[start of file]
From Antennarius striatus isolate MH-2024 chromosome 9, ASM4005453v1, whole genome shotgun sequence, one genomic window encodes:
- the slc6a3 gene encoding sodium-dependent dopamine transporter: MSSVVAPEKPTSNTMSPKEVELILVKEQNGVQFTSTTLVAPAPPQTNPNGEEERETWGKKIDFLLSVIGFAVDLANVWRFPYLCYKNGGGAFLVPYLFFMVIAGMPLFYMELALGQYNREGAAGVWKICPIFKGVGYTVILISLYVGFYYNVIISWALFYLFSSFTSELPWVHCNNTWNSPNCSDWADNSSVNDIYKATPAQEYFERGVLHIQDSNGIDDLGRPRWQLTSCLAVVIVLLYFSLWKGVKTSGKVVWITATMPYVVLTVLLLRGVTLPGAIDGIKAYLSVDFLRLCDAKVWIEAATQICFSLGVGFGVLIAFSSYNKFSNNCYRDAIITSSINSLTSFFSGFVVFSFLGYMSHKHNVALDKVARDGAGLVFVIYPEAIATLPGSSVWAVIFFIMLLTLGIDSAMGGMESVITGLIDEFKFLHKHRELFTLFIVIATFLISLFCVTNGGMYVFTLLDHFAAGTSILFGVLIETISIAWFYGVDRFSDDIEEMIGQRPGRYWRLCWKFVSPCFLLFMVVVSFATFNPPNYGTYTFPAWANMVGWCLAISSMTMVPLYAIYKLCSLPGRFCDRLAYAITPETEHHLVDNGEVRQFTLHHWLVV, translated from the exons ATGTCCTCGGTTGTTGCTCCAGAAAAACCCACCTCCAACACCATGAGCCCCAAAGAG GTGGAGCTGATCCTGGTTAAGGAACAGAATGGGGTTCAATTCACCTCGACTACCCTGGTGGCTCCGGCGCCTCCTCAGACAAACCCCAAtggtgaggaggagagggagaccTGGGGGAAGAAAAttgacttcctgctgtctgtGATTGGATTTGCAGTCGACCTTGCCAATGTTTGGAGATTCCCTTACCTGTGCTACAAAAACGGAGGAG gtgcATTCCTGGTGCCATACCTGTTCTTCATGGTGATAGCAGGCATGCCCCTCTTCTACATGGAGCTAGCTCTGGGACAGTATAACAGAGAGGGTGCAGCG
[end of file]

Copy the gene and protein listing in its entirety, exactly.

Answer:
From Antennarius striatus isolate MH-2024 chromosome 9, ASM4005453v1, whole genome shotgun sequence, one genomic window encodes:
- the slc6a3 gene encoding sodium-dependent dopamine transporter: MSSVVAPEKPTSNTMSPKEVELILVKEQNGVQFTSTTLVAPAPPQTNPNGEEERETWGKKIDFLLSVIGFAVDLANVWRFPYLCYKNGGGAFLVPYLFFMVIAGMPLFYMELALGQYNREGAAGVWKICPIFKGVGYTVILISLYVGFYYNVIISWALFYLFSSFTSELPWVHCNNTWNSPNCSDWADNSSVNDIYKATPAQEYFERGVLHIQDSNGIDDLGRPRWQLTSCLAVVIVLLYFSLWKGVKTSGKVVWITATMPYVVLTVLLLRGVTLPGAIDGIKAYLSVDFLRLCDAKVWIEAATQICFSLGVGFGVLIAFSSYNKFSNNCYRDAIITSSINSLTSFFSGFVVFSFLGYMSHKHNVALDKVARDGAGLVFVIYPEAIATLPGSSVWAVIFFIMLLTLGIDSAMGGMESVITGLIDEFKFLHKHRELFTLFIVIATFLISLFCVTNGGMYVFTLLDHFAAGTSILFGVLIETISIAWFYGVDRFSDDIEEMIGQRPGRYWRLCWKFVSPCFLLFMVVVSFATFNPPNYGTYTFPAWANMVGWCLAISSMTMVPLYAIYKLCSLPGRFCDRLAYAITPETEHHLVDNGEVRQFTLHHWLVV, translated from the exons ATGTCCTCGGTTGTTGCTCCAGAAAAACCCACCTCCAACACCATGAGCCCCAAAGAG GTGGAGCTGATCCTGGTTAAGGAACAGAATGGGGTTCAATTCACCTCGACTACCCTGGTGGCTCCGGCGCCTCCTCAGACAAACCCCAAtggtgaggaggagagggagaccTGGGGGAAGAAAAttgacttcctgctgtctgtGATTGGATTTGCAGTCGACCTTGCCAATGTTTGGAGATTCCCTTACCTGTGCTACAAAAACGGAGGAG gtgcATTCCTGGTGCCATACCTGTTCTTCATGGTGATAGCAGGCATGCCCCTCTTCTACATGGAGCTAGCTCTGGGACAGTATAACAGAGAGGGTGCAGCG